As a philanthropist, Julian Omidi feels it is important to highlight both noble philanthropic efforts and issues they deserve increased awareness. Here Julian Omidi looks at five underreported stories of altruism and struggle from 2012.
Sometimes we need to be made aware of people’s acts of kindness as well as the deprivation in the world, even if only to remind us to be grateful for all of our own blessings. Neither acts of philanthropy nor news of people who need help typically receive a great deal of attention from our news or social media. Unless a celebrity is involved, important humanitarian issues generally go unreported.
Here are what we believe to be five of the most underreported philanthropic news stories of 2012. Some of these stories involve people and institutions who work to improve the lives of people in nearly hopeless conditions; others are stories that remind us of all of the work that still needs to be done.
1. The widespread distribution of vaccines for pneumonia and diarrhea in Ghana. Without anyone in the rest of the world noticing, Ghana became the first African country to combine the pneumococcal vaccine with a rotavirus vaccine in order to eradicate two of the leading causes of childhood death around the world. Enough medication to vaccinate every single Ghanan child was given to every health clinic.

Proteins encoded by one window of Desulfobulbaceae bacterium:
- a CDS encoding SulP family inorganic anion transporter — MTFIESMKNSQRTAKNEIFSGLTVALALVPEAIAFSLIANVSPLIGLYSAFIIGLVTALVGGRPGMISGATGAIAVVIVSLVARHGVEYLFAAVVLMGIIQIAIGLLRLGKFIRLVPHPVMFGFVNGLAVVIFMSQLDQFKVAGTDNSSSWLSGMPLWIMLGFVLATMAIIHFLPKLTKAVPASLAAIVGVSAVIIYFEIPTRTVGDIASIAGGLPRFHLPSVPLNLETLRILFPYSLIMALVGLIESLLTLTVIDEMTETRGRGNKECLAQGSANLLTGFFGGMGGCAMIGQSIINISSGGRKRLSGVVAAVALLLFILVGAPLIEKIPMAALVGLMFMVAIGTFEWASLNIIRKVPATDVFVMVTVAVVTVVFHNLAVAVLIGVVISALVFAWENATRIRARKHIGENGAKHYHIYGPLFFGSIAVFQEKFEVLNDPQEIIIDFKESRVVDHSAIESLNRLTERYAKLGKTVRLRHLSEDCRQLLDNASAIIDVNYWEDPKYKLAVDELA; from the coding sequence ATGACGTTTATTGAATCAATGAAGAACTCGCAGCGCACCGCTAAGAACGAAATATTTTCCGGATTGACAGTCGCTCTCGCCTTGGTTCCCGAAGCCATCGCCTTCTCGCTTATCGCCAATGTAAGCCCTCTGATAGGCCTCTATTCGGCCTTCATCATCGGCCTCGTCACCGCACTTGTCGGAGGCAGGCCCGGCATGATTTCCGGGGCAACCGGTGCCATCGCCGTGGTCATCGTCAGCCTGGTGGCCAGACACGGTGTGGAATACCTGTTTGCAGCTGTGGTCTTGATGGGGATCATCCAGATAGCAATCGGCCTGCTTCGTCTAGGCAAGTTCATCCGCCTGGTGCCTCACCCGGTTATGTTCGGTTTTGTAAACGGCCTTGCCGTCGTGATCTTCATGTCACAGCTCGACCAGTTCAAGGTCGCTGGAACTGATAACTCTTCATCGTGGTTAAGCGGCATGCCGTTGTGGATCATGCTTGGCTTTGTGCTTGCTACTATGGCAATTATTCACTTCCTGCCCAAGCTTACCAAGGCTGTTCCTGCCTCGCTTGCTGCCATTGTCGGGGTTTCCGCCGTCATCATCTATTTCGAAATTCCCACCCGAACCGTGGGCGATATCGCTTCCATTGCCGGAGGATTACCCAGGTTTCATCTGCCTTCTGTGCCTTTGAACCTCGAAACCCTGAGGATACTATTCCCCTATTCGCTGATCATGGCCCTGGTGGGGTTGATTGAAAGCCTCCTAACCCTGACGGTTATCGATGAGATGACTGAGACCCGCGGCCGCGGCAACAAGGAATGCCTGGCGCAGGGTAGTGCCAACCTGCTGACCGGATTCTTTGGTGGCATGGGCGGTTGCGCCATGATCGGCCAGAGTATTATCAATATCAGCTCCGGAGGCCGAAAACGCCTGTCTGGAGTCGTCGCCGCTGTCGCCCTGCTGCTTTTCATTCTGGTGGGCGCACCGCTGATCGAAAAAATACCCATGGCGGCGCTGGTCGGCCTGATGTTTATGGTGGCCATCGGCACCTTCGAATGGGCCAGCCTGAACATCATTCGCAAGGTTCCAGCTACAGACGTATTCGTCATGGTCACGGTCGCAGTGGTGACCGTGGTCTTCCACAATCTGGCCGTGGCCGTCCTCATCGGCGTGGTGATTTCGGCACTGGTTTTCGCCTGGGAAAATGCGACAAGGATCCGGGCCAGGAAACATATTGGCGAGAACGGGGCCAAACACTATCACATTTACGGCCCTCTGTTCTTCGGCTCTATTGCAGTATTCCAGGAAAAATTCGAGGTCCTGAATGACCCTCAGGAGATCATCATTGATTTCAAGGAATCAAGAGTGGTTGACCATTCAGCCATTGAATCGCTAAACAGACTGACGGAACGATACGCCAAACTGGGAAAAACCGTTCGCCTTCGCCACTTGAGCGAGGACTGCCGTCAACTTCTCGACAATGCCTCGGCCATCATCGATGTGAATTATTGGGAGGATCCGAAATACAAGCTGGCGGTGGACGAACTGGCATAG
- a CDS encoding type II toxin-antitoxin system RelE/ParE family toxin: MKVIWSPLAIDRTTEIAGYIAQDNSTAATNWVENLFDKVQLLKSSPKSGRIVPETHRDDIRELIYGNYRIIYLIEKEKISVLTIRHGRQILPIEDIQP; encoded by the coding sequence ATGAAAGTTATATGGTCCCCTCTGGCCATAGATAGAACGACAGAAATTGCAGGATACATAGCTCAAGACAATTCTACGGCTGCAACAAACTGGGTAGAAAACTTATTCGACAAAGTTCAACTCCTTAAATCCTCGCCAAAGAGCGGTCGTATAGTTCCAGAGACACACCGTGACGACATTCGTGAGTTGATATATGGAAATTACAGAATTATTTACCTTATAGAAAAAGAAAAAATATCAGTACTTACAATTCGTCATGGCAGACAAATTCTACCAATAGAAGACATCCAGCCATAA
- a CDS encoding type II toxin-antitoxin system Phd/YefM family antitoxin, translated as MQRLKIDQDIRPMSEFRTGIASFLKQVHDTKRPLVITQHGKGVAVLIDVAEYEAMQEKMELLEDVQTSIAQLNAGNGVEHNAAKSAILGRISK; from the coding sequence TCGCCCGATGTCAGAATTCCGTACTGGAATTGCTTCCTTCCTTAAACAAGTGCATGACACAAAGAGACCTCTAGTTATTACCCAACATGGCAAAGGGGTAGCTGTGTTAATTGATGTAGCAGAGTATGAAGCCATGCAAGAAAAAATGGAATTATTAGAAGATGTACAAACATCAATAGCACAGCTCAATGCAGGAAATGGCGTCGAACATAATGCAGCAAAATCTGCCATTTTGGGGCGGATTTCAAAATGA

2. Climate change could introduce malaria back to parts of the world that had it under control. It is believed that in 50 years, regions in Africa will be so altered by climate change that malaria-carrying mosquitoes will begin to flourish in regions previously unaffected, and thwarting all of the efforts made to eradicate the disease once and for all.
3. The police officer who bought shoes for a homeless man. On a chilly New York sidewalk, a police officer noticed a shoeless homeless man, so he stopped by a local shoe retailer and bought him a pair of shoes. The whole event was captured on a passerby’s smartphone camera and broadcast across the internet.
4. Childhood malnutrition in Yemen. Yemen is one of the poorest countries in the Middle East, and was reported that three quarters of a million children are classified as being chronically malnourished—double the statistics of 2000. The Arab Spring uprising and internal insurgencies has caused many citizens to flee to remote areas for their own safety, where there is little food, poor sanitation and rampant disease.
5. The 100th million meningitis A vaccine was administered in Nigeria. Meningitis A is a deadly disease that threatens more than 450 million people in what is known as the meningitis belt, a length of sub-Saharan countries that stretch from Senegal in the west to Ethiopia in the east. Over the course of two weeks over 16 million people were vaccinated in Nigeria.
By Julian Omidi